“You know, I’m not.”

The crowd was in awe. Bradley was getting agitated. “What did you say?”

“You heard me, I’m not gonna put up with your bullying anymore.”

Bradley snorted. “We’ll see about that.” He lifted up his fist, aiming to break Mike’s nose, when Cindy appeared.

“Bradley, what are you doing?” she shrieked. She couldn’t believe what she saw and ran to inform Mr. Billet, who was the teacher on duty, of the fight that had broken out. Soon, Mr. Billet was running towards the scene. But Bradley’s moment of fame wasn’t up yet. The crowd, Cindy, and Mr. Billet watched as Bradley’s fist went crashing down on Mike’s face, knocking out his victim.

A few minutes later, Mike awoke staring into the beautiful, bright blue eyes of Cindy Welkey. “You O.K.?” she asked.

“W…what happened?” asked Mike in a daze. He was still slowly regaining consciousness.

“Bradley knocked you out.” Mike looked around; he could not see Bradley anywhere. “I don’t see him.”

“He’s in the office for what he did. You sure you’re O.K.?” She sounded seriously worried as she stared at the big purple bulge that looked like a small plum on Mike’s right eye.

“Yeah,” replied Mike as if he was perfectly relaxed.

“It’s just that you have a black eye and a bloody lip.” She then reached into her blue Coach purse and handed him a tissue.

“Thanks.” He took the tissue and wiped the blood from his lip.

“The office has called your parents. I decided to wait with you until they came.”

“That was very generous of you.” Mike felt very stupid as Cindy just smiled at him. This cliché conversation was going nowhere. Thankfully, Mike’s mother soon appeared on the lip of the hill.

“Sorry I’m a little bit late,” she said. “I tried to come as soon as I could.”

“I’ll leave you two alone,” said Cindy as she got up and started to head for the school doors. Mike didn’t want her to leave and luckily his mother stopped her.

“Thank you for watching over Mike until I came,” she said gratefully.

“You’re welcome.”

“Here.” She handed Cindy a ten-dollar bill.

“Oh, I couldn’t,” said Cindy trying to push the money away.

“No, please take it, you’ve been a great help.” Cindy knew this wasn’t the time to argue, so she took the bill out of Mike’s mother’s hand.

“Thank you.”

“You’re welcome.”

Soon, Cindy disappeared behind the school doors. Once she was gone, Mike got up from the ground and his mother helped him walk to the office.

Once they were in the office, Mike’s mother told the woman at the front desk that she was taking Mike to the doctor. Mike didn’t think he’d ever understand mothers. He hadn’t needed help walking to the destination since his legs hadn’t been crippled and he also didn’t need to see a doctor because he knew that there was nothing more Dr. Morris could do for him. But Mike, of course, didn’t tell his mother any of this.

He had been in the office before. It had a large brown counter a few feet away from the door and seven chairs lined up against its wall. The school got a lot of people to deal with every single day and so they needed the extra chairs. Luckily, the principal, Ms. Charles, was not at the counter; one of her assistants was instead. According to the students in Barkley, when anyone was sent to the office for misbehaving, she would strangle them, break their arm, or do something even worse. Mike had seen her a few times and she did not give off that sort of impression. But he was not taking any chances, so he was thankful of her absence. He wanted to get out of this office as soon as possible. He grabbed his mother by the arm and pulled her outside before she could start explaining the reason they were leaving.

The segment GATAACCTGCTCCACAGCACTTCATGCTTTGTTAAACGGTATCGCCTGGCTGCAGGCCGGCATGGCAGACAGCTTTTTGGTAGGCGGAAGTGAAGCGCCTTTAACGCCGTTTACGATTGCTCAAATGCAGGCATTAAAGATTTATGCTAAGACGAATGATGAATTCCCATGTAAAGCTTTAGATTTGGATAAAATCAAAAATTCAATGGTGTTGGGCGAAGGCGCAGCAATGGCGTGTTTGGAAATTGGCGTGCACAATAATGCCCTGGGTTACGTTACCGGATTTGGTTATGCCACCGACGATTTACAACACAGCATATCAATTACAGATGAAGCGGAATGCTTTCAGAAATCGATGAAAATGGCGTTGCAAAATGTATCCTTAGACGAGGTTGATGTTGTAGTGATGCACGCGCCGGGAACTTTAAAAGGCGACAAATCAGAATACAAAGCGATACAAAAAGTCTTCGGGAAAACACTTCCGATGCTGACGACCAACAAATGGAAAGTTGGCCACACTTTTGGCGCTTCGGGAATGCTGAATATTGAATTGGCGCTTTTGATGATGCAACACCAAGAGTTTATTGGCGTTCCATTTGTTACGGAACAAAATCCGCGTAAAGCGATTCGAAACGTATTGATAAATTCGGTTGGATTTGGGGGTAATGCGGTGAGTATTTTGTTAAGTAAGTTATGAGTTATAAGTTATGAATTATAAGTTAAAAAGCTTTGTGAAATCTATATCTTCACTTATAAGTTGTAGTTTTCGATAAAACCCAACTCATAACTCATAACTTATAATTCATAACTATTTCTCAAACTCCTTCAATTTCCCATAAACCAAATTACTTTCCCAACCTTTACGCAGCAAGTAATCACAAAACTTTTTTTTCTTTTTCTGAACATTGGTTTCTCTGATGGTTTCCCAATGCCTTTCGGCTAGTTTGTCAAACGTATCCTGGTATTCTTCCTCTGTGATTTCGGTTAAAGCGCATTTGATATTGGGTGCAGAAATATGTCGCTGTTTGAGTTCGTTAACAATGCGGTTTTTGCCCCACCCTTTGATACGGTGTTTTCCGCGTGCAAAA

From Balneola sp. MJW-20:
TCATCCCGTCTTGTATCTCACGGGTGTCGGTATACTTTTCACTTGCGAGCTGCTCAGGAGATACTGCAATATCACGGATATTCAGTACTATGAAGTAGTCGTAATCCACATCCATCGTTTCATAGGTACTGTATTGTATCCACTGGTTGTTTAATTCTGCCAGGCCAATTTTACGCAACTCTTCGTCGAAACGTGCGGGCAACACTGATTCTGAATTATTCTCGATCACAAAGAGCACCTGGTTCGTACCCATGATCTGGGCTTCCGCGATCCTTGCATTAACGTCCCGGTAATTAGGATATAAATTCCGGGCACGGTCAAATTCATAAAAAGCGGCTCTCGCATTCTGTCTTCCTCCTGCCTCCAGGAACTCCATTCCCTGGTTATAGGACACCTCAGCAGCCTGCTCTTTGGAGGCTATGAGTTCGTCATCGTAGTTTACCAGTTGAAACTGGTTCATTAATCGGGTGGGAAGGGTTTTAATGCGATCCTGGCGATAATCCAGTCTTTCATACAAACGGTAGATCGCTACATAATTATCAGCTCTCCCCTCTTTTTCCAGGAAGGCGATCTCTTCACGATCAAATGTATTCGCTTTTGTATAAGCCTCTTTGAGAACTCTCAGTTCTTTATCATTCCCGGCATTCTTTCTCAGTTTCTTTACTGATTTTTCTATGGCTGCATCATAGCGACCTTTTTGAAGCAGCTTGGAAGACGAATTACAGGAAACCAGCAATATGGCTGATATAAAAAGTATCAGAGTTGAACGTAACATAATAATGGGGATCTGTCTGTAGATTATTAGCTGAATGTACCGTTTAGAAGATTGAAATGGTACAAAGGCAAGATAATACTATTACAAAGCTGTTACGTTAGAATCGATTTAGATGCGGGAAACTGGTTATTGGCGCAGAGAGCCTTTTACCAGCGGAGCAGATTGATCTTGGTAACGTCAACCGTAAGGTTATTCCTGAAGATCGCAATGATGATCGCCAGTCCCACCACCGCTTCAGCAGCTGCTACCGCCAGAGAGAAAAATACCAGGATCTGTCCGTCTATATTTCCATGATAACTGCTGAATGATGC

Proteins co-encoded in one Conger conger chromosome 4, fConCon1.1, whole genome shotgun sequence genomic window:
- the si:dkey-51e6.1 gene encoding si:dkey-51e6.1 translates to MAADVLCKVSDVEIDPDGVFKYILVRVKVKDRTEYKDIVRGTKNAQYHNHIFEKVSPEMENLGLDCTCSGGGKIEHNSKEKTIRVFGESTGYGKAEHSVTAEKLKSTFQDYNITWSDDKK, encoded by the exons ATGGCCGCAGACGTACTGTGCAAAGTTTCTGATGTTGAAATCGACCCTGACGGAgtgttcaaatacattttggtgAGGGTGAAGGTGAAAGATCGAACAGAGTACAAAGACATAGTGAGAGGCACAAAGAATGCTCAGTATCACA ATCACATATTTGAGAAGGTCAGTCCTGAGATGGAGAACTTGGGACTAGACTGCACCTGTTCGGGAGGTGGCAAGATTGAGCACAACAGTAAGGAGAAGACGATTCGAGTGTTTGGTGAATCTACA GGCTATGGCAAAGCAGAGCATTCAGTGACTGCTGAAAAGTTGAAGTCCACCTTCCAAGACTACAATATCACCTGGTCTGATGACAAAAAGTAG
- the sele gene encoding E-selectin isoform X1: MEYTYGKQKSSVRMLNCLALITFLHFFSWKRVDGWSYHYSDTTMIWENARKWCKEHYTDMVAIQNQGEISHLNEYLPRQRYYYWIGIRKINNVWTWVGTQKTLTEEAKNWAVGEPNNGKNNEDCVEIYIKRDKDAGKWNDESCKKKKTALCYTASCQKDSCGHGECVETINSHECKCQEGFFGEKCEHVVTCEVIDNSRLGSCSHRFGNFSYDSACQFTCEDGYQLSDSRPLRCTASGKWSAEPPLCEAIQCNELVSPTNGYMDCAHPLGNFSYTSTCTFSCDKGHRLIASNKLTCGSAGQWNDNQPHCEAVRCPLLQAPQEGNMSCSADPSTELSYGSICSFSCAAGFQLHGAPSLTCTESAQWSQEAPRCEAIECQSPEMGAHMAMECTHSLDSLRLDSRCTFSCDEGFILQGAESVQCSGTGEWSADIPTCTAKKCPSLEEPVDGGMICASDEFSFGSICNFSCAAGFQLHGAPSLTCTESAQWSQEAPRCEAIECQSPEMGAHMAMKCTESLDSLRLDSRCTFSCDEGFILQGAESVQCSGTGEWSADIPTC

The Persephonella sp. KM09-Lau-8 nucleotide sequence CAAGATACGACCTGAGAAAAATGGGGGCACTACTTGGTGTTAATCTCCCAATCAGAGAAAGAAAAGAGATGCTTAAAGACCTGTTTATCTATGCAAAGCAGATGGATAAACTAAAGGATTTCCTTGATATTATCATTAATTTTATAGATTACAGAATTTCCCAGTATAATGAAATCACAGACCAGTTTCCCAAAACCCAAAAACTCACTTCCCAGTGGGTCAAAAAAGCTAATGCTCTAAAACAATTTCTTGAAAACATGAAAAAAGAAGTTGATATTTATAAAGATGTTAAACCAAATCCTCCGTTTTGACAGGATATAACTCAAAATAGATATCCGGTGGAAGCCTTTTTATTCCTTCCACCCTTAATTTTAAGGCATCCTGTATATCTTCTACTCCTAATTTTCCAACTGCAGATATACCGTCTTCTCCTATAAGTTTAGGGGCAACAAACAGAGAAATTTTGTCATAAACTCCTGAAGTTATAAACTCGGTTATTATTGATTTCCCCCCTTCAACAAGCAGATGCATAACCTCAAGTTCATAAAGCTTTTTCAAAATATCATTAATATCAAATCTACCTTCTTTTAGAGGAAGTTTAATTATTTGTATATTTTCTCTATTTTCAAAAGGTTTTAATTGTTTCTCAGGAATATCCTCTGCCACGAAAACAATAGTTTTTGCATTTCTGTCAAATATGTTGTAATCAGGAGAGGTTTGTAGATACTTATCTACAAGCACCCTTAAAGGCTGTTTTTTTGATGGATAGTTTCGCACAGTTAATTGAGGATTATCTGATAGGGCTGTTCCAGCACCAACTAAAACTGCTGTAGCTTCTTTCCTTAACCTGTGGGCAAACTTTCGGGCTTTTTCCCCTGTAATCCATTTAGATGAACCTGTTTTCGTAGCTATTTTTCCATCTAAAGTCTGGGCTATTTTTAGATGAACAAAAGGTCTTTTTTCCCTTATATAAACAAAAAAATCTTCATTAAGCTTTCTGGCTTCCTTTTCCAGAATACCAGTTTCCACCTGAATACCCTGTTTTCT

In Room three of the doctor’s office, Mike’s mother told Dr. Catherine Morris that Mike had tripped and fallen down a hill.

That’s a load of shit! thought Mike. He couldn’t believe that the office hadn’t told his mother that he had been beaten up. He knew that might give away that he was being bullied, but he didn’t want people to think he had very delicate skin. The school must have said this in order to protect their establishment.

After his mother had disclosed this news, Dr. Morris asked Mike’s mother politely to leave the room so she could examine Mike’s eye privately. When Mike’s mother had left, Dr. Morris picked up an ophthalmoscope and used it to look into the damaged eye. While she was examining him, she said, “I don’t believe you fell, I believe something much worse happened.” Mike didn’t say anything for a while.

“Don’t tell my mom,” he uttered.

“I won’t,” nodded Dr. Morris. “But I feel you should tell her. And if you come back here again with another black eye or worse a broken arm, I will tell her.”

“Is he O.K.?” asked Mike’s mother opening the door.

“Yes, he’s fine,” replied the doctor. “He had a nasty fall.” She looked straight at Mike when she said this. “And his eye got a bit damaged but as long as he doesn’t touch it, or fall again, he’ll be fine.”

“Well, thank you for your help,” said Mike’s mother, relieved.

“You’re welcome.”

Then Mike and his mother left the doctor’s office.

When they arrived home, Mike’s mother got a phone call from the school. It was the principal telling her that Mike was failing English and that she needed to talk to her about Mike’s “little accident”.

“What’s there to talk about?” she asked worriedly. “He only fell.”

“I’m afraid you’re mistaken on that one Mrs. Roberts,” came the reply.

Continue Reading Next Chapter

About Us

Inkitt is the world’s first reader-powered book publisher, offering an online community for talented authors and book lovers. Write captivating stories, read enchanting novels, and we’ll publish the books you love the most based on crowd wisdom.